As Missouri protests persist, police seek suspects in shootings of two officers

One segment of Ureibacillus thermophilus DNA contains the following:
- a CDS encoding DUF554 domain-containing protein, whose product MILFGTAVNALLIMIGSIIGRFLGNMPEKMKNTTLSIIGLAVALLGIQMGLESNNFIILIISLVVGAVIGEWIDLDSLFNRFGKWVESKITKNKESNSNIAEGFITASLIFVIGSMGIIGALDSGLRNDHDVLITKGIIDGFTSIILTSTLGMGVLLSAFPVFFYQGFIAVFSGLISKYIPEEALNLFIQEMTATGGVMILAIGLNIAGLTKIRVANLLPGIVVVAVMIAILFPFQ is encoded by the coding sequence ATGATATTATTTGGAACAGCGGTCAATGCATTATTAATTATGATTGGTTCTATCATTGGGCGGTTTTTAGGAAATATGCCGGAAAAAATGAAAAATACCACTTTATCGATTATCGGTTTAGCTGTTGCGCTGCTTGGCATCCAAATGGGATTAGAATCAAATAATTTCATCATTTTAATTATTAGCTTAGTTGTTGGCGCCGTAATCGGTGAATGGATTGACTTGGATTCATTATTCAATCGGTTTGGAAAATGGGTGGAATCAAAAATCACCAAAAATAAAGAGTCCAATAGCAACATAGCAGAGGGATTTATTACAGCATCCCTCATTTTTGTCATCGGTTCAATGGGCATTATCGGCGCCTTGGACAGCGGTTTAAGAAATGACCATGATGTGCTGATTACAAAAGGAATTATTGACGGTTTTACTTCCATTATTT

By Kenny Bahr FERGUSON Mo. (Reuters) - Police were seeking suspects on Sunday in apparently unrelated shootings of two police officers in and near the Missouri city of Ferguson, and arrested seven of those protesting last month's shooting death of a black teenager by a white police officer. The Saturday night shooting of an officer in the St. Louis suburb of Ferguson did not seem linked to protests elsewhere in the city, police said, nor to a separate shooting involving an off-duty police officer in St. Louis early on Sunday. Neither officer received life-threatening injuries and no arrests have yet been made over the two incidents, according to the St. Louis County Police Department. More than 150 protesters gathered near the Ferguson Police Department on Sunday evening to demand the arrest of Darren Wilson, the officer who fatally shot unarmed teenager Michael Brown on August 9. Police said a total of seven demonstrators were arrested at the site, with five arrests coming after a tense standoff when several water bottles were lobbed at officers on Sunday night. On Saturday, an officer had seen a man in the rear of the Ferguson Community Center at about 9 p.m. The man ran, then turned and shot the officer in the arm, said Schellman. The officer, who was treated at a local hospital, returned fire but apparently did not hit the suspect, who disappeared into a nearby wooded area, Schellman said. Three hours later, an off-duty St. Louis City police officer driving his personal vehicle on Interstate 70 was shot at and suffered a minor arm injury from broken glass, Schellman said. It was not clear if the officer was targeted or the shooting was random, Schellman said. The officer, who was wearing uniform trousers but not the uniform shirt, did not return fire, the sergeant said. Ferguson has seen weeks of sometimes violent demonstrations following Brown's death. On Thursday, Ferguson police chief Tom Jackson issued a video apology to Brown's parents following weeks of heavy criticism and calls for his ouster. The apology did not sit well with some. Many in Ferguson, a mostly black community of 21,000, have said Jackson should be fired for what they saw as a heavy-handed response in the aftermath of Brown's killing. (Reporting by Kenny Bahr in Ferguson and Kevin Murphy in Kansas City; Editing by Mary Wisniewski, Colleen Jenkins, Curtis Skinner, Nick Zieminski and Clarence Fernandez)